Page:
Sunday, January 26, 2014

Make Way for Tomorrow (1937)

Director: Leo McCarey                                  Writer: Viña Delmar
Film Score: Victor Young                              Cinematography: William C. Mellor
Starring: Victor Moore, Beulah Bondi, Thomas Mitchell and Fay Bainter

Make Way for Tomorrow is an interesting Depression-era film that was the inspiration for the great Japanese film Tokyo Story, by Yasujirô Ozu. In this case, the premise of the generation gap seems sublimated to the realities of the Depression. Where Ozu’s story takes place in the early nineteen fifties and has as it’s undercurrent the end of the war and the changing culture in Japan, Leo McCarey’s film feels like a message of sympathy to all of those suffering and making sacrifices during the economic downturn prior to the war. The film was not popular upon its release, but it was very much a critical success. It was later championed by none other than Orson Welles, but has been largely forgotten among the more popular films that have come down through the years. The Criterion Collection has revived it and it has received significant recognition again with cinefiles for its terrific acting and stark story.

The film begins with Beulah Bondi and Victor Moore bringing their children home for something of a reunion. It turns out, however, that since Moore had lost his job years earlier they have lost the family home because they can no longer pay the mortgage. The children, understandably, are caught off guard. Thomas Mitchell, the oldest, finally comes up with a plan. Until they can find a suitable place for his parents to live, they’ll have to separate and live individually with one of their children for a few months. Mitchell and his wife, Fay Bainter, take Bondi, while one of the sisters, Elisabeth Risdon, takes the father. The problem is the old folks quickly become a major cramp in the younger people’s style. In fact, the oldest sister refuses to have them in her house at all, while the younger sister promptly decides to ship her father off to her other sister in California the minute he gets sick. Meanwhile Bondi, knowing she’s not wanted in Mitchell’s house, acquiesces to going into an old folks home.

One of the most successful things about this film is the brilliance of the cast. Just three years later most of the principals would be reunited for the filmed version of Thornton Wilder’s Our Town. Mitchell and Bainter would play a couple again, while Bondi played the wife of Guy Kibbe. As a matter of fact, Mitchell was only three years younger than Bondi, and they did an incredible job of aging her in this film. But it is her acting style in the picture, playing it as a woman rather than a crone that makes such an impact on the viewer. Victor Moore is probably the weakest of the bunch and seems a little too frail to be believed, playing old rather than simply being old. Maurice Moscovitch has a nice turn as a friend of Moore’s and Louis Jean Heydt, whose most memorable part was probably in The Big Sleep, has a small role as a young doctor. The great Louise Beavers also plays the housekeeper at the Mitchell household, and her relationship with Bondi is terrific.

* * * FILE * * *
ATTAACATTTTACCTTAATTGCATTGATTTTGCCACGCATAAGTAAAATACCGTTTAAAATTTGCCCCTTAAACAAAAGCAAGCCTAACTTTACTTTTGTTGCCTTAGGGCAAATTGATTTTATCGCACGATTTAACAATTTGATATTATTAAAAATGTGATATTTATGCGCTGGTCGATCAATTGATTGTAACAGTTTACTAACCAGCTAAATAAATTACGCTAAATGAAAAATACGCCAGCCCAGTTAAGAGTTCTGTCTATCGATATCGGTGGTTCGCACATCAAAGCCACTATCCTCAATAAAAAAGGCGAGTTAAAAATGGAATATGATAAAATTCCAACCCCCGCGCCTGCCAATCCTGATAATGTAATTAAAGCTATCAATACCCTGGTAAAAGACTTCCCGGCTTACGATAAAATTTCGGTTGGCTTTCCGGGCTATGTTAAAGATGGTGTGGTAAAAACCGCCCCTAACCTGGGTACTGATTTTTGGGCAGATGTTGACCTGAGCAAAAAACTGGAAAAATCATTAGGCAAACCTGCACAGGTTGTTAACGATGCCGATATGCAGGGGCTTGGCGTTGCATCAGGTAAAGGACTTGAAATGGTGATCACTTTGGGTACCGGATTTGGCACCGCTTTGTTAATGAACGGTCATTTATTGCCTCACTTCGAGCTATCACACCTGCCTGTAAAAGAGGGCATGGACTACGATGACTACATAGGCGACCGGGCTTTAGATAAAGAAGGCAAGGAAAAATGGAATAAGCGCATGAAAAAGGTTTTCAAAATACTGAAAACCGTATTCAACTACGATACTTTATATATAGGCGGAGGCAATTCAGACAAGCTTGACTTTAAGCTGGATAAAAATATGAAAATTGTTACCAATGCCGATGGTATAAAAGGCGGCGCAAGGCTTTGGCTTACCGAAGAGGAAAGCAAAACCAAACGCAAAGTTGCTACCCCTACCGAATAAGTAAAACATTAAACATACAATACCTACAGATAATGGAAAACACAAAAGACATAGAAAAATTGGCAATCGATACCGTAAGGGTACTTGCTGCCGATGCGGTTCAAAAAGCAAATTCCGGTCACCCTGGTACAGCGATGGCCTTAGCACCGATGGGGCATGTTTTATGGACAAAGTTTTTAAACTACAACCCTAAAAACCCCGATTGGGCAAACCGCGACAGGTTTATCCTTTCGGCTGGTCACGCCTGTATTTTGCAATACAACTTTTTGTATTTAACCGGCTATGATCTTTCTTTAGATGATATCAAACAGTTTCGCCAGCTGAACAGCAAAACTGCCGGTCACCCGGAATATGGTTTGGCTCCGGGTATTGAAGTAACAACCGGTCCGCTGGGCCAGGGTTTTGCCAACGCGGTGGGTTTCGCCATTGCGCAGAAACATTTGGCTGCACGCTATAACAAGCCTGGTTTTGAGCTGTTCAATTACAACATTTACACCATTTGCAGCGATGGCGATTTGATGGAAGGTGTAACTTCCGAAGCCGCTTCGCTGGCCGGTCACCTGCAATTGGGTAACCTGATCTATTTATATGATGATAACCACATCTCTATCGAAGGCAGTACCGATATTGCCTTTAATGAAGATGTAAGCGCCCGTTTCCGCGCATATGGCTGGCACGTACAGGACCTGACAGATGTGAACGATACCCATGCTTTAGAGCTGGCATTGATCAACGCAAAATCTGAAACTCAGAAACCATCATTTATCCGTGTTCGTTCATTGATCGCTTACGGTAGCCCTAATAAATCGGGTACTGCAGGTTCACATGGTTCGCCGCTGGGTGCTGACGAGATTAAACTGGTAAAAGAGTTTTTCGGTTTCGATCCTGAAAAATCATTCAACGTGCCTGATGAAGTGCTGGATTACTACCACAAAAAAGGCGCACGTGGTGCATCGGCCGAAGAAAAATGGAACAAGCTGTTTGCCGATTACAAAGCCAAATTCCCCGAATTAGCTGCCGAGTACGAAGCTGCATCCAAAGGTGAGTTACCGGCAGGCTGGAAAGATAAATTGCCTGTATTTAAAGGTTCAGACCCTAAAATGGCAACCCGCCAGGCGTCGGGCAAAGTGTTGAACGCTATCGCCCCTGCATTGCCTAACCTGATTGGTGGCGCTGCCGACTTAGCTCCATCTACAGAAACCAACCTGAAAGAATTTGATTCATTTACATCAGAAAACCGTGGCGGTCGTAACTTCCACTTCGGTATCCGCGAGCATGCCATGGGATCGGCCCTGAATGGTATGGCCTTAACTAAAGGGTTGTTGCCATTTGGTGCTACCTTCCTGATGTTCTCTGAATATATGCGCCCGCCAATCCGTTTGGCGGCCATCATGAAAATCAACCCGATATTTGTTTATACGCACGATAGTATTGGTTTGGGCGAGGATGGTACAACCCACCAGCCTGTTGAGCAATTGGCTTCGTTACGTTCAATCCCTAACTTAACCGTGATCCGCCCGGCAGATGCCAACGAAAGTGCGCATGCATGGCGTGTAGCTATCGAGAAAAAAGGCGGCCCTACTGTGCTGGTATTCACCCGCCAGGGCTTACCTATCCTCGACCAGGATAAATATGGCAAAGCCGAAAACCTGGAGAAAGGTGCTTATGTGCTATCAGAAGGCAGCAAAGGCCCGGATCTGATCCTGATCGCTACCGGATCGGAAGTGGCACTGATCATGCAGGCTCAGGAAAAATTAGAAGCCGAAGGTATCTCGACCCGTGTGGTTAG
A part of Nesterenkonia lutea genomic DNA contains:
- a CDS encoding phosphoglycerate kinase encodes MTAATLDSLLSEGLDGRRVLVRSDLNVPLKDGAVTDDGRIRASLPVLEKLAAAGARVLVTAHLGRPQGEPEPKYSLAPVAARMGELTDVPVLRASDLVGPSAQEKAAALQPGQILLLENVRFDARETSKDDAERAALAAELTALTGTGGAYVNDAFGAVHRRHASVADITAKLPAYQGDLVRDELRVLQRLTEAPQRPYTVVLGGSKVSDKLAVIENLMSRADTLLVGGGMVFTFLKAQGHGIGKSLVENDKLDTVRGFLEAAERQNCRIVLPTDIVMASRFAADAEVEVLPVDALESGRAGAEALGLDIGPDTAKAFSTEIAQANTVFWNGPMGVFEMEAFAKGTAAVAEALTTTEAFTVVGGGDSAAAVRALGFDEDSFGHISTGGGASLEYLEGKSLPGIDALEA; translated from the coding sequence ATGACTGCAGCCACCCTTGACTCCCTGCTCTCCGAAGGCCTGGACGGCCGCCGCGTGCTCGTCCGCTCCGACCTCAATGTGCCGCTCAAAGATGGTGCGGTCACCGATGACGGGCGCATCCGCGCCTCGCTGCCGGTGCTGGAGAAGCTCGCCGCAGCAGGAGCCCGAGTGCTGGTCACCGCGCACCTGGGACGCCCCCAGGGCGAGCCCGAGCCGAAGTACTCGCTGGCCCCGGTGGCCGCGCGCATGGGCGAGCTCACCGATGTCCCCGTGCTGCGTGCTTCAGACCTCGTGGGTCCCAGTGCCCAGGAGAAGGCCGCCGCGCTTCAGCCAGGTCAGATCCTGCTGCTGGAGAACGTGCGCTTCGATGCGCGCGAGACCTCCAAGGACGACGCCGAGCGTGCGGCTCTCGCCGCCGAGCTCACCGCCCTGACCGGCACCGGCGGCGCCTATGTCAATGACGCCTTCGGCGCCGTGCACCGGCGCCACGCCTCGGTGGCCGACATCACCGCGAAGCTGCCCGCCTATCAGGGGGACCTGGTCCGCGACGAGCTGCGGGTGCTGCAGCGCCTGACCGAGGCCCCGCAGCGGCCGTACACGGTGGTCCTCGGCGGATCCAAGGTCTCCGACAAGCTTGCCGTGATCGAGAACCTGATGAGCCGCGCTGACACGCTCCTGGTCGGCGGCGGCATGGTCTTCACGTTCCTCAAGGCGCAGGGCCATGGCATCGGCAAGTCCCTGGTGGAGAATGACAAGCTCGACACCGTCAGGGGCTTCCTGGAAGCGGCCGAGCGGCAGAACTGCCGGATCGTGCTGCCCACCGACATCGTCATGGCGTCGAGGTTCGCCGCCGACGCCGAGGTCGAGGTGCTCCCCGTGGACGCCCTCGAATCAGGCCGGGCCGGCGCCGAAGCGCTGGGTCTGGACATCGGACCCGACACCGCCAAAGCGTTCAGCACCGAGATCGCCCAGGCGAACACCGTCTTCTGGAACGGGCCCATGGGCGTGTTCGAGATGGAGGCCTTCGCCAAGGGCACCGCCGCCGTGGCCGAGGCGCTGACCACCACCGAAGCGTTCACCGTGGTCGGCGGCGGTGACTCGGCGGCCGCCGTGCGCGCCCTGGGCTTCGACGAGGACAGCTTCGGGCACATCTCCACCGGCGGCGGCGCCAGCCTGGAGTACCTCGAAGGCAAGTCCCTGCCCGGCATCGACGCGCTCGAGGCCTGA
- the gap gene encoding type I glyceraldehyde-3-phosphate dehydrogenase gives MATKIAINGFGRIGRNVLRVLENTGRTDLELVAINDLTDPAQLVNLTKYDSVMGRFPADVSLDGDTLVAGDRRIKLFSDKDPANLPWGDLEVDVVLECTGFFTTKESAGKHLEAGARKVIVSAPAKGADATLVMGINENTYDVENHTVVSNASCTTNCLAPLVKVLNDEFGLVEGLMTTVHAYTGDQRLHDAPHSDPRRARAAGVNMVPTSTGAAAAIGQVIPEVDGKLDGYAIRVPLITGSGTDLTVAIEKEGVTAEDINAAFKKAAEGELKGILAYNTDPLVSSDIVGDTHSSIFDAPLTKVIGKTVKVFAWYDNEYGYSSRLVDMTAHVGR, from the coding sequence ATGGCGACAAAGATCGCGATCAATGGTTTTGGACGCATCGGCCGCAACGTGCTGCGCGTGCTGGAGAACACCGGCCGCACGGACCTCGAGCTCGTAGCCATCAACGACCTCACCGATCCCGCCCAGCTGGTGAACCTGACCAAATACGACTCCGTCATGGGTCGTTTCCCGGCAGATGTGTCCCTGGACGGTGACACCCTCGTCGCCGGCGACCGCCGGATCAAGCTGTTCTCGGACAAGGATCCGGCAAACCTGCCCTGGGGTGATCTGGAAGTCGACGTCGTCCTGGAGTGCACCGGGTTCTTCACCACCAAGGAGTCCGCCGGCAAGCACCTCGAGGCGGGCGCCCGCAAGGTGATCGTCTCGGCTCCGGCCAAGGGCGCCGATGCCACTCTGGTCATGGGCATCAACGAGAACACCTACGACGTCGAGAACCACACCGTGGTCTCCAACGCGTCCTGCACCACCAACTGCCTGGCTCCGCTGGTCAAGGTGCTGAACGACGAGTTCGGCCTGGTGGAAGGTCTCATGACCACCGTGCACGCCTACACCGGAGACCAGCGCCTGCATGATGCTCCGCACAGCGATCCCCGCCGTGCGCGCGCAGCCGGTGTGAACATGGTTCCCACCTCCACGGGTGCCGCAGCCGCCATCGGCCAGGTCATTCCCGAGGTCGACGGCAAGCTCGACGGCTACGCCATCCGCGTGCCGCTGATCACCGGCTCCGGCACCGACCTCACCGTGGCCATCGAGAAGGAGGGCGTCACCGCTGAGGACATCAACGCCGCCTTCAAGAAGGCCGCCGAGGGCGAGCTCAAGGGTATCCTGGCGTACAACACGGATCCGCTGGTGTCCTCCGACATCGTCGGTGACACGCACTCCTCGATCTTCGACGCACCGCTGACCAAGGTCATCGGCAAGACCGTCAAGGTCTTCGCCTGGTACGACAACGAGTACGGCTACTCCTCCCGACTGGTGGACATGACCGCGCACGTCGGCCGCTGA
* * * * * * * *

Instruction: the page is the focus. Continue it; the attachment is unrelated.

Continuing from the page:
Leo McCarey is not a well know name today, though he did some great pictures, The Awful Truth and An Affair to Remember with Cary Grant, Ruggles of Red Gap with Charles Laughton and Going My Way with Bing Crosby. He won three Oscars and was nominated for four more, and yet most modern audiences have never heard the name. His visual style is fairly ordinary, but it’s his work with actors and the kinds of stories he filmed that are so memorable today. The film is certainly atypical for the period, especially the ending. But the final sequence is also the most memorable and uplifting, when the two parents finally decide that they don’t want to spend time with their children and simply want to be with each other. It’s a story that is certainly relevant for today, perhaps even more so that when it was first released. Make Way for Tomorrow is a unique picture that remains one of the best examples of the genius of a forgotten director.

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